Though she quickly realizes she’s still in Scotland, she can’t quite figure out how she landed on a cinema set for a costume drama. However, she soon gathers this is no set when she notices that the actors are firing live ammunition. Through a stroke of bad luck, she runs into Captain “Black Jack” Randall and is almost raped, but is saved by Dougal McKenzie’s band of Scots and taken hostage. It is at this point that she discovers she has fallen through time to 18th century war-torn Scotland, where being an Englishwoman isn’t always a great thing to be. Her captors lead her to Castle Leoch, the heart of the McKenzie Clan. She is suspected of being a Sassenach spy and tasked with the unpaid job of healer, while they try to figure her out. If you expected a damsel-in-distress story, this isn’t it. Claire is a capable, clever (and thanks to her husband Frank, knows her history), complicated, independent and stubborn modern-day woman (for 1945 at least).

outlanderDevoted fans of the Outlander series who have been waiting (… and waiting … and waiting) for these novels to be successfully translated to the small screen, have had their patience rewarded tenfold with the Starz series. There is demonstrated effort to keep the series as faithful to the books as possible.  Created by Battlestar Galactica show runner Ronald D. Moore, this series enlisted author Diana Gabaldon as a consultant, thereby assuaging any anxieties that Gabaldon’s loyal fanbase may have had. If nothing else, watch for the great scenery, fantastic costumes and dedication to historical accuracy. Mr. Moore has an amazing team of costume designers, set decorators, writers, weapons and riding experts and Scottish Gaelic language coaches for the actors that would rival Game of Thrones any day (well, except for the dragons …).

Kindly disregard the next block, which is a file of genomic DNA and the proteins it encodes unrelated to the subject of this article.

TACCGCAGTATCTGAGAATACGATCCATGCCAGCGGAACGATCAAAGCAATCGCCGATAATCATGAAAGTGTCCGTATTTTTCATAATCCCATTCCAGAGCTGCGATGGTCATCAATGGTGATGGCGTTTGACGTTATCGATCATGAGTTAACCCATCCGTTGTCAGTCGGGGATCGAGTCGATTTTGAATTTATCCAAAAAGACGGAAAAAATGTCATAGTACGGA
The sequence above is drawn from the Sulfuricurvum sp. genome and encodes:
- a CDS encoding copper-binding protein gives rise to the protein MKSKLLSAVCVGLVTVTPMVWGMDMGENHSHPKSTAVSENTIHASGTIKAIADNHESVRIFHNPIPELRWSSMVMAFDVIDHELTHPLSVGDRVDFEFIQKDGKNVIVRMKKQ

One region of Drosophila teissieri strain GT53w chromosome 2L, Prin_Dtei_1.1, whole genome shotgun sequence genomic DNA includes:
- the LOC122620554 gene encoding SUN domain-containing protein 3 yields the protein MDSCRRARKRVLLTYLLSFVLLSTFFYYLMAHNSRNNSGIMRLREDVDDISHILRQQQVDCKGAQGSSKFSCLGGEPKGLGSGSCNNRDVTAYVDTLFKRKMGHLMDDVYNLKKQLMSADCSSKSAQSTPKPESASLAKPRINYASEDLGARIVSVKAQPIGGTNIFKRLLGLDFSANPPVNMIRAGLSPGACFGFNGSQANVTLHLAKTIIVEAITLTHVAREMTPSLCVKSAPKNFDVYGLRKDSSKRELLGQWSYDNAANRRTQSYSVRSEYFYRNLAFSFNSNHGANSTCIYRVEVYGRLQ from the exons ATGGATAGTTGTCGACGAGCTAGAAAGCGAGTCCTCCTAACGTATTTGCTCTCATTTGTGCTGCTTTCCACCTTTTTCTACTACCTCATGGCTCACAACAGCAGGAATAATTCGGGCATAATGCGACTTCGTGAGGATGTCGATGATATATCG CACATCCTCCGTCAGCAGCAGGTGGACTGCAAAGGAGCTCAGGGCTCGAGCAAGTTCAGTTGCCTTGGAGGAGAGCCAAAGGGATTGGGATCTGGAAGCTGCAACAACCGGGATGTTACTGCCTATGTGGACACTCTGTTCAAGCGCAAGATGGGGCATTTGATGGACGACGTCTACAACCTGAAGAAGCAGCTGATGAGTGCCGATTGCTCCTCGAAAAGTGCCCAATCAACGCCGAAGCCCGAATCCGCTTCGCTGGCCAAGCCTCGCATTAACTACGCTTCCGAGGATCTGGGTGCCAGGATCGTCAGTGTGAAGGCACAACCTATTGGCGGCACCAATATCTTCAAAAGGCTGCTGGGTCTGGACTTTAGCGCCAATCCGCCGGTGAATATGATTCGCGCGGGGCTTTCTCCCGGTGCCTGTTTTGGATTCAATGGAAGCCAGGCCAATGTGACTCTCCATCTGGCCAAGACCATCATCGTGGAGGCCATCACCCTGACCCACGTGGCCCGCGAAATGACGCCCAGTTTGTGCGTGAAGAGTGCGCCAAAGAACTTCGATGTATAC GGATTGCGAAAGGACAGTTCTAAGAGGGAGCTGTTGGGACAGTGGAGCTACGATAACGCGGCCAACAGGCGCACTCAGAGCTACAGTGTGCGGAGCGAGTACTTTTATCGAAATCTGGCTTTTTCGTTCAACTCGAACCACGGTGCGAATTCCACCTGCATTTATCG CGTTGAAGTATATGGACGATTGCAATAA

If a bit of adventure, time-travel, history and romance are your thing, by all means check out the DVD sets (volume 1 and 2) today. In the meantime, take some time out to brush up on your history of the Jacobite Rebellion and Bonnie Prince Charlie. If you want to take it to a whole new level (and please do!), you can also learn a bit of Scottish Gaelic using the library’s resources. Season 2 of Outlander begins in April on Starz.

Cheers!

-Whitney

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Traveling back in time with Outlander

Note: Today’s post includes spoilers – read at your own risk.

Outlander is a TV show that airs on Starz and is based on a series of books with the same name by Diana Gabaldon. A friend recommended the TV show to me. Now, I haven’t read the books nor do I plan on it. Usually, I’m not a fan of historical fiction, but I like this show. I think that I enjoy period pieces on screen instead of in literature.

The main character is Claire Beauchamp and she’s a nurse during World War II in 1945. The war ends and Claire is reunited with her husband.